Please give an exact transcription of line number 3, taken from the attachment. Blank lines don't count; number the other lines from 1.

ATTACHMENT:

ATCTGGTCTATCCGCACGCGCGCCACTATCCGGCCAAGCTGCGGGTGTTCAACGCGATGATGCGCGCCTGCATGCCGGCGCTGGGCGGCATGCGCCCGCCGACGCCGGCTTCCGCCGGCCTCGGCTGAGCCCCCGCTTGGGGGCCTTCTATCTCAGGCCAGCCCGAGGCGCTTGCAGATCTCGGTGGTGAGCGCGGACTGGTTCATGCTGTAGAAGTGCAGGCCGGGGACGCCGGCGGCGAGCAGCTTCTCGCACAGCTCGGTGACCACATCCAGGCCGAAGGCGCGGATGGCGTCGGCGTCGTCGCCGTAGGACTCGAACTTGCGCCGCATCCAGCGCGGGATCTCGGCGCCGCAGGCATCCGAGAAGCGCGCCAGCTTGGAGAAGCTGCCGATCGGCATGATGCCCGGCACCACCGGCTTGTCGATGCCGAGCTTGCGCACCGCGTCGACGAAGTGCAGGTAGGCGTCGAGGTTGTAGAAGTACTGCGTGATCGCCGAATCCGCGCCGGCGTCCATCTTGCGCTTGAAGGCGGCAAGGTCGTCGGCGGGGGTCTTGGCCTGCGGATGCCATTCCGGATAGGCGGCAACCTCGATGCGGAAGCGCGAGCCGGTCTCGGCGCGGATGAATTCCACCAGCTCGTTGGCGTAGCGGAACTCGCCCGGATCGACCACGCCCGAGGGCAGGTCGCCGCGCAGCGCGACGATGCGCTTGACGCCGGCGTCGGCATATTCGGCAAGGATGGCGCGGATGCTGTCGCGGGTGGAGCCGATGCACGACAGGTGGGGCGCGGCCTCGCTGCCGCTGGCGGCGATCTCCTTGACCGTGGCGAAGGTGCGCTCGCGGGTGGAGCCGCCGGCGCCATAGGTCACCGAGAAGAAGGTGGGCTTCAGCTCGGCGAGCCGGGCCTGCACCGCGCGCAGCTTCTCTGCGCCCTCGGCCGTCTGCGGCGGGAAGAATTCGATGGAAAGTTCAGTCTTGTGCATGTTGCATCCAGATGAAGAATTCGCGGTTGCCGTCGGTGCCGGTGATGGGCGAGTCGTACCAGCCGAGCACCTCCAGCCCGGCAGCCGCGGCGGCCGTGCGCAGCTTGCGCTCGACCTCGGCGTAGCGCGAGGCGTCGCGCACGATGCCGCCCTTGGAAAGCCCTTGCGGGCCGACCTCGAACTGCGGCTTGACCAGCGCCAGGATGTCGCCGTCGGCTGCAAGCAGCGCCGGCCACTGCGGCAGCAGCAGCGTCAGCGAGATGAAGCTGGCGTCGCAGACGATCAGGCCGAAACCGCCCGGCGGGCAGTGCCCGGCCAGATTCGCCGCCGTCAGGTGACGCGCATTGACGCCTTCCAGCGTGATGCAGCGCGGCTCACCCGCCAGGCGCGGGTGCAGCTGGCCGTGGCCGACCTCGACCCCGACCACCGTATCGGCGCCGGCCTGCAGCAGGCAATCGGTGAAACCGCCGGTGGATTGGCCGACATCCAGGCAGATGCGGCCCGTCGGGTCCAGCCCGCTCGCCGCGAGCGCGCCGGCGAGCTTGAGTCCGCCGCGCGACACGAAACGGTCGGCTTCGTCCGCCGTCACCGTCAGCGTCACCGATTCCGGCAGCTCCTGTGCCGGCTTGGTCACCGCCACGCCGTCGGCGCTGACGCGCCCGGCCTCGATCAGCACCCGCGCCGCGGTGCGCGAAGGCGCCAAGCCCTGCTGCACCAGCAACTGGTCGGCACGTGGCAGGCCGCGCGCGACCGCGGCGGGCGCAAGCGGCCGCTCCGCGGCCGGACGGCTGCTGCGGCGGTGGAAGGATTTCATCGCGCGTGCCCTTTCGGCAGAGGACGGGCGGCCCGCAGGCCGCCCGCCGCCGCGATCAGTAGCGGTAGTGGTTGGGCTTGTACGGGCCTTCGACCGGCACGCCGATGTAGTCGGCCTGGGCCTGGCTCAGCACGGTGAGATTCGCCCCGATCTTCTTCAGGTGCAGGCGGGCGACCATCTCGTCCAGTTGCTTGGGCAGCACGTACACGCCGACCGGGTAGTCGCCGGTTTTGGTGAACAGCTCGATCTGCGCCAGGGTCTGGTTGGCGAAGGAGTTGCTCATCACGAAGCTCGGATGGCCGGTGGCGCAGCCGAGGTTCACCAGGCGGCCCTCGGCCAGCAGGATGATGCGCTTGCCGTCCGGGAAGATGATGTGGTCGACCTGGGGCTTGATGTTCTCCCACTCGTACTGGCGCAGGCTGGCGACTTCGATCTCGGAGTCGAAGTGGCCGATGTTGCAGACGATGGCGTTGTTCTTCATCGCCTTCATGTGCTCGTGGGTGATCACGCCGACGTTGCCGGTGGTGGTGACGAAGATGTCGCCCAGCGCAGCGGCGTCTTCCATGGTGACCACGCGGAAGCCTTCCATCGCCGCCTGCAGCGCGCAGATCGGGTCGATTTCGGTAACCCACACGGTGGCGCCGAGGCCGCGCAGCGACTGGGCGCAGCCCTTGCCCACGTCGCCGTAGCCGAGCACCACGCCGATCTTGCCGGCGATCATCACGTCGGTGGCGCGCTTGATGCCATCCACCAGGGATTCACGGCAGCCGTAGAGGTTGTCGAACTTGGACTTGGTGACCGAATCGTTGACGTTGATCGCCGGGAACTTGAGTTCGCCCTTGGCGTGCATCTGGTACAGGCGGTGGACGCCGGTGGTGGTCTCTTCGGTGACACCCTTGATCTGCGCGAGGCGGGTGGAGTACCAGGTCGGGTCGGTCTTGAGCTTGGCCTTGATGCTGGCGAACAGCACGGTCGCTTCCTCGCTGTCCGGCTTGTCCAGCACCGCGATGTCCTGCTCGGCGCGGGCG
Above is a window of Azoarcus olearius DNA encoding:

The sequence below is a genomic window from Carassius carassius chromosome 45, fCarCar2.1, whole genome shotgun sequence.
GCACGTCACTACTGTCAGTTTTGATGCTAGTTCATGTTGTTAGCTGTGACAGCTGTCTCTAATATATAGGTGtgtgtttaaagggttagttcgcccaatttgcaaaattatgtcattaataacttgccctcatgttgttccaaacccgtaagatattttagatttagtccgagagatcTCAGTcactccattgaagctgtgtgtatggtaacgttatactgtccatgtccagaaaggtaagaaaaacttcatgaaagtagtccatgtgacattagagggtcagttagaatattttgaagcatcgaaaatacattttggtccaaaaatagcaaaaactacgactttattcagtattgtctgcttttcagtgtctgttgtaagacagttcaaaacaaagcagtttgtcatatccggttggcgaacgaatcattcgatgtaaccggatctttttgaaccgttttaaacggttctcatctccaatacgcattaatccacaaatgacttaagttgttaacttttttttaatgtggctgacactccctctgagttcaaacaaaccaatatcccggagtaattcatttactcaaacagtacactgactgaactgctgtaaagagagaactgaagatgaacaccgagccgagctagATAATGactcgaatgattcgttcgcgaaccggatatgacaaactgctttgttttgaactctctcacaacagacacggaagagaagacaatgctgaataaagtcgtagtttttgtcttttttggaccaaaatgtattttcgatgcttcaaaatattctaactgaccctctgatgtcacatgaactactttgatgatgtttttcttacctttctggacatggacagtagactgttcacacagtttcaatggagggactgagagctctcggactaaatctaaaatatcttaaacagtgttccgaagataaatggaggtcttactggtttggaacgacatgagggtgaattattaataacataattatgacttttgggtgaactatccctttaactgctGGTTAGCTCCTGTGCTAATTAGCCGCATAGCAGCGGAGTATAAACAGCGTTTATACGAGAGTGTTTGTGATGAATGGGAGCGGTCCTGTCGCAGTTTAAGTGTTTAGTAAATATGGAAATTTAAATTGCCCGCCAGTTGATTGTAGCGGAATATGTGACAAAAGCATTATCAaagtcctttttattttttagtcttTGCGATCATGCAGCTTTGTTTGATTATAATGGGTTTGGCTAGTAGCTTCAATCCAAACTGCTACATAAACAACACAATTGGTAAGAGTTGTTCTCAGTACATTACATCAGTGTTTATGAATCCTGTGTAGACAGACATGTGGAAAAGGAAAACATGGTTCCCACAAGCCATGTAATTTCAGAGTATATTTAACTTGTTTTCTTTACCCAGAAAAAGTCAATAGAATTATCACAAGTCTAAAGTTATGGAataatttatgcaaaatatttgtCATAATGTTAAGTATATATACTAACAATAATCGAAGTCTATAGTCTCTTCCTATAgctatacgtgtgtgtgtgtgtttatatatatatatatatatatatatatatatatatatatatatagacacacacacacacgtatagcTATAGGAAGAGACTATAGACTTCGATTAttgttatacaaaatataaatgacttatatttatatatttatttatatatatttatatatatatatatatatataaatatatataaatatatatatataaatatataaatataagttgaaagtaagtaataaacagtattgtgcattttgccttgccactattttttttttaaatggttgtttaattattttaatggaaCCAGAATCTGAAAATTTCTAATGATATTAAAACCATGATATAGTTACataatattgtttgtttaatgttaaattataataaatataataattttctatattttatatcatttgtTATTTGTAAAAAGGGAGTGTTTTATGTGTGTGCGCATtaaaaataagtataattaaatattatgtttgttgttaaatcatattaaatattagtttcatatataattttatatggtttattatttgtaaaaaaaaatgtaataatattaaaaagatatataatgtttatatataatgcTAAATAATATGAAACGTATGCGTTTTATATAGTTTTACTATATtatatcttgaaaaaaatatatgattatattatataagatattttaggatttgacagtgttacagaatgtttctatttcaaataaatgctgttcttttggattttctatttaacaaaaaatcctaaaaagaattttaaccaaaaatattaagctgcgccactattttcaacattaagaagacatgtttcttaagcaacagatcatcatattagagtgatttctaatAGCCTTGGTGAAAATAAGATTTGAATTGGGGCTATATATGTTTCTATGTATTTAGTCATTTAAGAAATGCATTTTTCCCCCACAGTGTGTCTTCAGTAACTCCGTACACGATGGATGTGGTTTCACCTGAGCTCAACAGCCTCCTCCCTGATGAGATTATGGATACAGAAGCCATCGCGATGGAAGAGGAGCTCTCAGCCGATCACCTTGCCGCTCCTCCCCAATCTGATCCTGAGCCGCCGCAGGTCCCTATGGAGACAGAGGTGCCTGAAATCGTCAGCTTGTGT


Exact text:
The sequence below is a genomic window from Carassius carassius chromosome 45, fCarCar2.1, whole genome shotgun sequence.